Canadian Companies in Japan: Lessons from Experience


195 pages
ISBN 1-55238-003-3
DDC 337.71052




Edited by Allan Conway and Vernon Jones
Reviewed by Duncan McDowall

Duncan McDowall is a professor of history at Carleton University and the
author of Quick to the Frontier: Canada’s Royal Bank.


Over the last few decades, Japan has acquired a formidable economic
reputation as an aggressive exporter of high value–added products and
a dogged protector of its national economy against foreign corporate
incursion. Canada has suffered from this strategy. We have been
successful at selling basic commodities—coal, lumber, canola, and
copper, for instance—to Japanese consumers eager to feed their
hot-house industrial economy, but we have been woefully unsuccessful at
marketing high value–added products—finished products and
services—into Japan. At a time when Canadians are being encouraged to
become globally competitive, Japan has proved a “difficult country for
opportunists”; we have been, in short, “a non-player in Japan”
even as that country finally tries to open its economy to foreign

The Japan “Learning from Experience” Project, upon which this book
draws, sought to remedy this situation by applying a managerial
magnifying glass to seven Canadian companies that have successfully
penetrated the Japanese market over time. In each case study, business
school researchers extracted the “lessons” of companies that have
found a formula for selling into the Japanese economy. The seven are
Alcan, Brewster Tours, Cognos, Nippon Diversey, Northern Telecom,
Scotiabank, and XCAN Far East. Some of them, like Alcan’s joint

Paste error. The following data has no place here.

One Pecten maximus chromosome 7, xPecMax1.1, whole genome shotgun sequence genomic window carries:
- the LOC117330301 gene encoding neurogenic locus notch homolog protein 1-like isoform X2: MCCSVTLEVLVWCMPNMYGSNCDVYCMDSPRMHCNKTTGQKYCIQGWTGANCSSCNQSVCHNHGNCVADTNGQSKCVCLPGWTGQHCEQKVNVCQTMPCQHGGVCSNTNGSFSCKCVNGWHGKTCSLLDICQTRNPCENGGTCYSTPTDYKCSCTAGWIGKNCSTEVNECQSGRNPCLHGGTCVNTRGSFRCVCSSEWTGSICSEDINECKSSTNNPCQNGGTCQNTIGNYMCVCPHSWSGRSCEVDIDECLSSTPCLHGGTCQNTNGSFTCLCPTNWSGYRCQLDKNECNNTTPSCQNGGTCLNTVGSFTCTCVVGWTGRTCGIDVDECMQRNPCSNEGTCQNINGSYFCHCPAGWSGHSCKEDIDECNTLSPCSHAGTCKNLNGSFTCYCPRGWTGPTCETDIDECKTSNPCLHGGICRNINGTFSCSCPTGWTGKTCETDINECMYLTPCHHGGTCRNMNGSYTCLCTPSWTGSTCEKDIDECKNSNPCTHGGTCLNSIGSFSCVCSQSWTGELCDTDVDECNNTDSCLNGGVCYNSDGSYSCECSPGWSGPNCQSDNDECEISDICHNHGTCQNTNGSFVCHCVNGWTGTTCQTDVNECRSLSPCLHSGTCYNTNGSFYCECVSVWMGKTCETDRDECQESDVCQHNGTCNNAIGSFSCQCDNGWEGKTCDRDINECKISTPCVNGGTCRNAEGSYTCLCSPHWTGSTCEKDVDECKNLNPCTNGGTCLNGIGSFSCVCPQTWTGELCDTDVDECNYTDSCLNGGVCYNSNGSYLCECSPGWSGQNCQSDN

venture in smelting with Nippon Light Metals, have prospered in the
alien business culture of Japan for more than four decades. These are
lucid, jargon-free case studies that are easily accessible to business
practitioners. They are free of ponderous management theory and convey a
lively sense of the experience of Canadians on the ground in Japan.

The book concludes with a synopsis of findings that could be
productively read by any would-be Canadian supplier of the Japanese
market. Japanese business culture is, for instance, strikingly
different. Distribution networks and regulatory frameworks are alien. To
understand these and penetrate them, a Canadian should find a local
“champion,” hire skilled local managers, give them a “strong
hand,” and pursue the Japanese expectation of quality products and
service. These and other sensible conclusions are as necessary as a
passport for any Canadian businessperson intent on doing business with
“Japan Inc.”


“Canadian Companies in Japan: Lessons from Experience,” Canadian Book Review Annual Online, accessed June 23, 2024,